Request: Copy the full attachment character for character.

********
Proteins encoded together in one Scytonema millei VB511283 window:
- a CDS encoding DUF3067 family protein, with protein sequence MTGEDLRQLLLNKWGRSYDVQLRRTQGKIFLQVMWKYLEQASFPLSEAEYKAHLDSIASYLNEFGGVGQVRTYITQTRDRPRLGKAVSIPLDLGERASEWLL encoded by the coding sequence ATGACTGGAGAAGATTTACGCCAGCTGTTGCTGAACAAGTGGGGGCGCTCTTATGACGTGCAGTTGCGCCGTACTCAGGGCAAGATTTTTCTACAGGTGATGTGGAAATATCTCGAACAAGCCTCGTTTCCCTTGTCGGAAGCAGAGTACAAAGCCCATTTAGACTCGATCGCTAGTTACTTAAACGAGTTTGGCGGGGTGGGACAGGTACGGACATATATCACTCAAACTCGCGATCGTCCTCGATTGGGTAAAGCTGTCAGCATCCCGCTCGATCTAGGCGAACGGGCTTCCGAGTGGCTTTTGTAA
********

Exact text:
Proteins encoded together in one Scytonema millei VB511283 window:
- a CDS encoding DUF3067 family protein, with protein sequence MTGEDLRQLLLNKWGRSYDVQLRRTQGKIFLQVMWKYLEQASFPLSEAEYKAHLDSIASYLNEFGGVGQVRTYITQTRDRPRLGKAVSIPLDLGERASEWLL encoded by the coding sequence ATGACTGGAGAAGATTTACGCCAGCTGTTGCTGAACAAGTGGGGGCGCTCTTATGACGTGCAGTTGCGCCGTACTCAGGGCAAGATTTTTCTACAGGTGATGTGGAAATATCTCGAACAAGCCTCGTTTCCCTTGTCGGAAGCAGAGTACAAAGCCCATTTAGACTCGATCGCTAGTTACTTAAACGAGTTTGGCGGGGTGGGACAGGTACGGACATATATCACTCAAACTCGCGATCGTCCTCGATTGGGTAAAGCTGTCAGCATCCCGCTCGATCTAGGCGAACGGGCTTCCGAGTGGCTTTTGTAA